Edwards, 31, has signed a multiyear contract to remain with Roush Fenway Racing when his contract expires at the end of this year. FOXSports.com was first to report Edwards’ new deal early Thursday.
“Carl Edwards has achieved a level of success on and off track that would put him at the top of the list for any race team,” said Roush Fenway co-owner Jack Roush. “Carl and the No. 99 team are having a terrific season again this year, and we’re thrilled that our relationship will continue for many more."
After a bidding war between Roush and Joe Gibbs Racing for Edwards’ services in which financial incentives were fairly equal among the two operations, it is clear the ultimate decision was not about the money.
Whether loyalty won out or Edwards simply realized it was going to be difficult for a lame duck driver to win the 2011 Sprint Cup championship, his decision to remain with both Roush and Ford will pay off in more than just monetary dividends.
Since the start of the season, Edwards insisted he would choose a team that could offer him the best opportunity at winning championships.
“I sincerely appreciate the amazing opportunity that Jack Roush has given me in this sport and am honored to race for him,” Edwards said in a news release. “As an organization, Roush Fenway provides the resources I need to win, and as a driver, that’s the most important thing. We’re having a fun season on the racetrack as we’re leading the points and in great position for the Chase (for the Sprint Cup).
"That’s the result of a lot of hard work from the men and women at Roush Fenway, Ford Motor Company and Roush Yates Engines. I really enjoy competing with this group and looking forward to continuing that relationship into the future.”
Although this latest round of negotiations dragged on well beyond a comfortable time for shoring up 2012 sponsorships (most deals are finalized by July 1), Roush has never wavered from his admiration of Edwards.
“We saw great potential in Carl a decade ago, and it’s been a thrill to watch him grow into one of the sports’ premier drivers behind the wheel of the No. 99," Roush said. "We didn’t take our past success for granted when we sat down with Carl to talk about his future. As an organization, we approach each week with an intense focus on being successful in the race to come. Carl’s position atop the points is a testament to that diligence.”
Roush promoted Edwards to the No. 99 Ford in 2004. Since then, that team has evolved into the flagship operation at Roush Fenway Racing. While teammate Matt Kenseth delivered Roush his first Cup title in 2003 and Greg Biffle won the first championships for the company in both trucks and what is now the Nationwide Series, Edwards’ persona has opened doors well beyond the confines of RFR.
Despite a lack of Cup titles, Edwards’ brand has been used to promote NASCAR and Ford Motor Company on a level reserved for A-list athletes similar to the path forged by Jeff Gordon into mainstream America.
It’s not surprising Ford put on a full-court press to retain their top star. Those within Ford management, as well as those in the Ford Racing family, expounded on the company’s rich heritage in motorsports and the loyalty showered on its teams. What other manufacturer can boast a six-decade relationship through three generations as Ford has with the Wood Brothers? Ford’s relationship with John Force has led to 10 NHRA titles since 1997, and Roush Fenway Racing has won titles throughout NASCAR’s top three tiers and contributed to Ford’s 600 stock car wins and 16 manufacturer’s titles.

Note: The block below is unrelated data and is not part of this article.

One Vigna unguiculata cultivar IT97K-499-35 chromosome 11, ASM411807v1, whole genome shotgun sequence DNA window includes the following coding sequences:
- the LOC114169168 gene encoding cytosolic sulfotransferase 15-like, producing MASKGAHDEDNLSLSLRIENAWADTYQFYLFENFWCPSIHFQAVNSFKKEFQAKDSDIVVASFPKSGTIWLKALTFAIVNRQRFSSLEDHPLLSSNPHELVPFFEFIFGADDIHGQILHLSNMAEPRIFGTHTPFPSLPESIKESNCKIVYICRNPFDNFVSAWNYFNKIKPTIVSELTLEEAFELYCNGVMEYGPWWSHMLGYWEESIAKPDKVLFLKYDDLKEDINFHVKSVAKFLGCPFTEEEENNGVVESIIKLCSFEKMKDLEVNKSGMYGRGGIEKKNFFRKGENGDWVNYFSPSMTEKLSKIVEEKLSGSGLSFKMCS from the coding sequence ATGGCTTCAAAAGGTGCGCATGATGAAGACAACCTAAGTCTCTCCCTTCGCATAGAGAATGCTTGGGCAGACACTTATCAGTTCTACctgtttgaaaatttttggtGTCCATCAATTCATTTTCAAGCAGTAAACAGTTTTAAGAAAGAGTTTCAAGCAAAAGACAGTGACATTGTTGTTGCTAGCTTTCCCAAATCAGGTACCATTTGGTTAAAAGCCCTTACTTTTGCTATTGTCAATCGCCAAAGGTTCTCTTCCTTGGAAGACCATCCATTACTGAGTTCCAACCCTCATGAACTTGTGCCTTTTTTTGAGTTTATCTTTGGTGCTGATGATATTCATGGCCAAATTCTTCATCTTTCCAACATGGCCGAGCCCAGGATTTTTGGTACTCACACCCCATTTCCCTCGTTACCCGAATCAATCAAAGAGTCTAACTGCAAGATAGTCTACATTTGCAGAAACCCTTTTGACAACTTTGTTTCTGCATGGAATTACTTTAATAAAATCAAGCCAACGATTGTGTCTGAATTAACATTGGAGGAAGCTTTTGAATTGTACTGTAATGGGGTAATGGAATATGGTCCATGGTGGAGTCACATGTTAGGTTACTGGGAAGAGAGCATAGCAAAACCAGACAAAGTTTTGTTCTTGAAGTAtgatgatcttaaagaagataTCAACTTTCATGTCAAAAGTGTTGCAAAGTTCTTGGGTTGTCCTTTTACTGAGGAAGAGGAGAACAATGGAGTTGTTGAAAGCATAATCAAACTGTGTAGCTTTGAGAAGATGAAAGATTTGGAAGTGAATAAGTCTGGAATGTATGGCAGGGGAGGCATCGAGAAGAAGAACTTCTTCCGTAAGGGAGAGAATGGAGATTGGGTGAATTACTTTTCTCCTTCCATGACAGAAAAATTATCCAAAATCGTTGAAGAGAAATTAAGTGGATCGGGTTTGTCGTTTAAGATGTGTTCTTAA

“Carl brings a tremendous amount to the table from both a marketing and competitive standpoint,” said Roush Fenway president Steve Newmark. “He has one of the largest fan bases in the sport, is able accomplish so much for his sponsors and is second to none on the race track. We’re proud to have Carl as part of our roster going forward, a roster that includes some of the most experienced veteran champions on the circuit, and some of the sport’s most promising up-and-coming drivers.”
Edwards currently leads the points standings by 11 points over Jimmie Johnson and continues to be a perennial contender. His sole win this season came at Las Vegas, 17 races ago.
Edwards has finished in the Sprint Cup top 12 for each of the last six seasons. He broke through in 2005, finishing in a tie with teammate Biffle, 35 points shy of the title. He missed the Chase for the Sprint Cup in 2006, but made it the following year when NASCAR expanded the Chase to 12 drivers. Edwards was back in the hunt in 2008, winning a career-high nine races and finishing second in the standings, losing the title to Johnson by just 69 points.
While Roush started out the 2009 season with Kenseth winning back-to-back races, the entire company went on a slide and didn’t win again until Biffle’s victory in the August 2010 Pocono race. Certainly, Roush’s sour cycle was exceptionally long, but once the organization got over the hump in midseason, the pace among all the drivers picked up and Edwards capped off the season with consecutive wins at Phoenix and Homestead.
This year, three of the Roush Fenway drivers — Edwards, Kenseth and David Ragan — have won four of the 20 races, and Edwards will make his 250th Sprint Cup start for Jack Roush at Pocono Raceway on Sunday.
Edwards has finished in the top two in the Nationwide Series in each of the past five seasons, winning the 2007 title. He has 34 career Nationwide wins, fourth on the all-time list behind Kyle Busch, Mark Martin and Kevin Harvick.
But the Sprint Cup title still eludes Edwards. With his future now secure with both Roush Fenway Racing and Ford, he can put all his financial worries behind him and concentrate on what matters most — winning races and sitting at the head table at the Sprint Cup banquet, this December and beyond.